Gainesville-Hall County is hoping to address traffic impacts along the growing Ga. 365 corridor in northeast Hall, but a future major player in the area — the Georgia Ports Authority — also has that issue on its radar.
“We’re working on all of that,” said the authority’s chief administrative officer, James C. McCurry Jr., at a February Greater Hall Chamber of Commerce meeting. “We want to make sure that the plan is the best that it can be for the community, as well as the market.”
McCurry was referring to plans being laid for the Northeast Georgia Inland Port, which will be in the Gateway Industrial Centre off Ga. 365 at White Sulphur Road. Construction could begin later this year on the regional cargo terminal, which is projected to open in 2021.
“We will work with the community to make sure that whatever questions are out there that we answer those as clearly as we possibly can,” McCurry said. “... We want to make sure this is a positive for the community.”
Officials estimate 150,000 containers per year could pour into the 104-acre port by way of Norfolk Southern railroad, which cuts through Gateway.
The port, expected to produce a boom of its own, is just one of a few developments emerging along Ga. 365.
Also in the works off Ga. 365 is Gateway Village, a 522-acre site that could produce up to 2.6 million square feet in industrial and commercial space. Development could begin by late spring.
The project at 3240 Chiplan Drive could consist of up to 130,000 square feet of retail at the front of the property, which is north of White Sulphur Road and across from Gateway Industrial Centre.
Industrial development on the site could be up to 2 million square feet, said Gainesville engineer Brian Rochester, who represented the developer at planning hearings.
“On the back side of the property, we have a research and development center that would be developed between 100,000 and 500,000 square feet,” he said.
Jonathan Collins of Gainesville-based Capstone Property Group, which is developing Gateway, has said he believes “there is a lot of activity for larger industrial space — certainly, you’re seeing that in Jackson County, Jefferson and North Gwinnett County.”
“Hall County has been extremely successful in recruiting large industrial companies … and available properties are at a real premium,” he added. “There’s not a lot of those, if any, at this point.”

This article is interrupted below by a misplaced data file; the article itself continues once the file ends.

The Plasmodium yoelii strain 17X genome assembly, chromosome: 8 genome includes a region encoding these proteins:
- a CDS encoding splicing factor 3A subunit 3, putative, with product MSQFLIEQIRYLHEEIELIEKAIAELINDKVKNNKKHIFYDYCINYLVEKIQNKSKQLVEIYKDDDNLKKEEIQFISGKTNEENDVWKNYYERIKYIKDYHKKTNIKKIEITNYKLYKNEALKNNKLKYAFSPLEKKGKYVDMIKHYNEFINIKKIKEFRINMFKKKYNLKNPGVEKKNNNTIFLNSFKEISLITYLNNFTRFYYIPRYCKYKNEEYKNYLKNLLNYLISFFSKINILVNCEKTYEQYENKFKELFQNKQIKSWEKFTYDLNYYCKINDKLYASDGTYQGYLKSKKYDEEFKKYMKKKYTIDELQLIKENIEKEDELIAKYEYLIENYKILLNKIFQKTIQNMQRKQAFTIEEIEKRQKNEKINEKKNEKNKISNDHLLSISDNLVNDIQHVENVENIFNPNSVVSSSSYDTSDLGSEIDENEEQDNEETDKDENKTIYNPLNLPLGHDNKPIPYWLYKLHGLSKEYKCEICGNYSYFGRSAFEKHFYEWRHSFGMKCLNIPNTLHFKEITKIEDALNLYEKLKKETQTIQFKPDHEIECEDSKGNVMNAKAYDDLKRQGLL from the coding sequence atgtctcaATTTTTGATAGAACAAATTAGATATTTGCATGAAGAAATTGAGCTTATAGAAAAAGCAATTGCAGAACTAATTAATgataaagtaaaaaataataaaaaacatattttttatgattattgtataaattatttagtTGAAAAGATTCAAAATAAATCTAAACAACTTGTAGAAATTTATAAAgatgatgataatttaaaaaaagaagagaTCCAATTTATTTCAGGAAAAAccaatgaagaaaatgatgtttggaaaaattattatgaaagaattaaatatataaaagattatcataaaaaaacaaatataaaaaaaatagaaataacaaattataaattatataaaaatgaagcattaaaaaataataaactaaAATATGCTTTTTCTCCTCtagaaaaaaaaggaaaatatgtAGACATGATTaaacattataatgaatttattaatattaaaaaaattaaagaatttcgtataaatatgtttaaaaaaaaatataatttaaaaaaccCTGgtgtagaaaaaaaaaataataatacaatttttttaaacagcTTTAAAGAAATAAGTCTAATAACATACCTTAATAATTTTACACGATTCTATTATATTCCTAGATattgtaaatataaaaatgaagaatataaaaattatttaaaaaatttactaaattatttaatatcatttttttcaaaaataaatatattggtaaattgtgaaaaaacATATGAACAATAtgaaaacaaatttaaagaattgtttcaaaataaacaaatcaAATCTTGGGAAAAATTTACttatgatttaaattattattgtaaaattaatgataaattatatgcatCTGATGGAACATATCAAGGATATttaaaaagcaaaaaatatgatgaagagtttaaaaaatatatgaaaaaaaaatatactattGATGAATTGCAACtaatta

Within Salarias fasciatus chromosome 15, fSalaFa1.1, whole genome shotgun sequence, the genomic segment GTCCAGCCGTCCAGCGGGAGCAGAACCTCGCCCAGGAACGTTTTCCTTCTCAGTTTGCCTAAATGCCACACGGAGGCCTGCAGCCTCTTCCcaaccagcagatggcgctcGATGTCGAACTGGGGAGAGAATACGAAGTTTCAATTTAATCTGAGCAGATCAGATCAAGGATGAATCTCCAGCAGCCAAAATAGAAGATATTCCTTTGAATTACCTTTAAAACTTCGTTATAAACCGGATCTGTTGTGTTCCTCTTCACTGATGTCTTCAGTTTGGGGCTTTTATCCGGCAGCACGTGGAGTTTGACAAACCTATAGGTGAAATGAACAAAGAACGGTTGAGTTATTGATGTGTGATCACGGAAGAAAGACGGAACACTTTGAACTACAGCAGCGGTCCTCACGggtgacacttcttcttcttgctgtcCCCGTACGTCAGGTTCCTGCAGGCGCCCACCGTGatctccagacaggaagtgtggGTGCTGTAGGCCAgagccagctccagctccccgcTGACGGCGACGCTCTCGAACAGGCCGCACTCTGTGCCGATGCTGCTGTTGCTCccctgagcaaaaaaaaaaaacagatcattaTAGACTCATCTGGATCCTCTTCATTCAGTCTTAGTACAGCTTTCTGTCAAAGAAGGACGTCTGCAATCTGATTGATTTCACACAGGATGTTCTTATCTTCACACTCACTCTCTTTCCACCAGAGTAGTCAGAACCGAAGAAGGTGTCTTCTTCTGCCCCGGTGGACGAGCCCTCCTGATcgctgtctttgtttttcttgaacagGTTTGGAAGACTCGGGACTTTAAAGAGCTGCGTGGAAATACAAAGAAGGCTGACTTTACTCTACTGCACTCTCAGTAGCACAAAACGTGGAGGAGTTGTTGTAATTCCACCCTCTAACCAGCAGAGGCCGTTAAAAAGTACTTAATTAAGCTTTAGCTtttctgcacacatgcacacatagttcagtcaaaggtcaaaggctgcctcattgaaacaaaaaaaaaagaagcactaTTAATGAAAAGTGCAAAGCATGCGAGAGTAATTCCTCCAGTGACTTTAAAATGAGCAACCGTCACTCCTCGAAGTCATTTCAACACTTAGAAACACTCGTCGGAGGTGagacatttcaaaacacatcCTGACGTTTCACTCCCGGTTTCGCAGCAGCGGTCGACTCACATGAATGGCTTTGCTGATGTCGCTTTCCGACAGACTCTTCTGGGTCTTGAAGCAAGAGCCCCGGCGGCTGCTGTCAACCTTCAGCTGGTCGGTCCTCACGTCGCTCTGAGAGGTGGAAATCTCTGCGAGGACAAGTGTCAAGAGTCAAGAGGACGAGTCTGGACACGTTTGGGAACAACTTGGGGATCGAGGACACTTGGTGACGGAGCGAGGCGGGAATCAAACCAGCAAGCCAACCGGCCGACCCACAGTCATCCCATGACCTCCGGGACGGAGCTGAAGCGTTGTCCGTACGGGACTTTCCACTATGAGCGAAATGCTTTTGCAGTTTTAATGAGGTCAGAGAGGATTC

A 1 million-square-foot single user “would be nothing like (what is in) Hall County today, but we feel like that with the economy and the market, there’s a potential for that in the next few years,” Collins said.
Construction has started on Auto Metal Direct, a 318,000-square-foot classic car parts distributor at Gateway near the inland port.
Mark Headrick, the company’s president, has said he’ll be happy to have more space when the new plant opens later this year.
He had to close the showroom in his current plant off Sherwin Parkway, near Atlanta Highway, in Buford, so he can have more room for the boxes that now reach the ceiling of his warehouse.
Also, the port will be like a godsend for the business.
“Most of our big parts come from Taiwan, so they’re all on containers,” Headrick said.
“I’ve got to pay to truck that stuff up here from (the Port of) Savannah, and they’re never on time.”
Also adding to the growth is the opening of Lanier Technical College off Howard Road at Ga. 365. The school had been located next to the University of North Georgia’s Gainesville campus in Oakwood.
The Gainesville-Hall Metropolitan Planning Organization’s Policy Committee, the decision-making arm of the transportation planning agency, voted in February to seek federal money for a traffic study of the area between New Holland and the planned inland port.
“There’s been some great things happening up the Ga. 365 corridor … and we really feel a traffic impact study for this area would be very beneficial and forward-thinking,” said Chris Rotalsky, Gainesville’s public works director.
Getting the federal money would require a 20 percent match, and the city “has the funds necessary,” Rotalsky has said.
“The traffic generated from new and future developments in the area will affect the traffic flow on (Ga.) 365, Jesse Jewell Parkway and the connecting state and local streets,” he wrote.
A study “would explore existing roadway networks, model current and future traffic demands, recommend potential improvements along with estimated construction costs and provide detail on new facilities needed to handle the economic activity this corridor is experiencing,” Rotalsky said.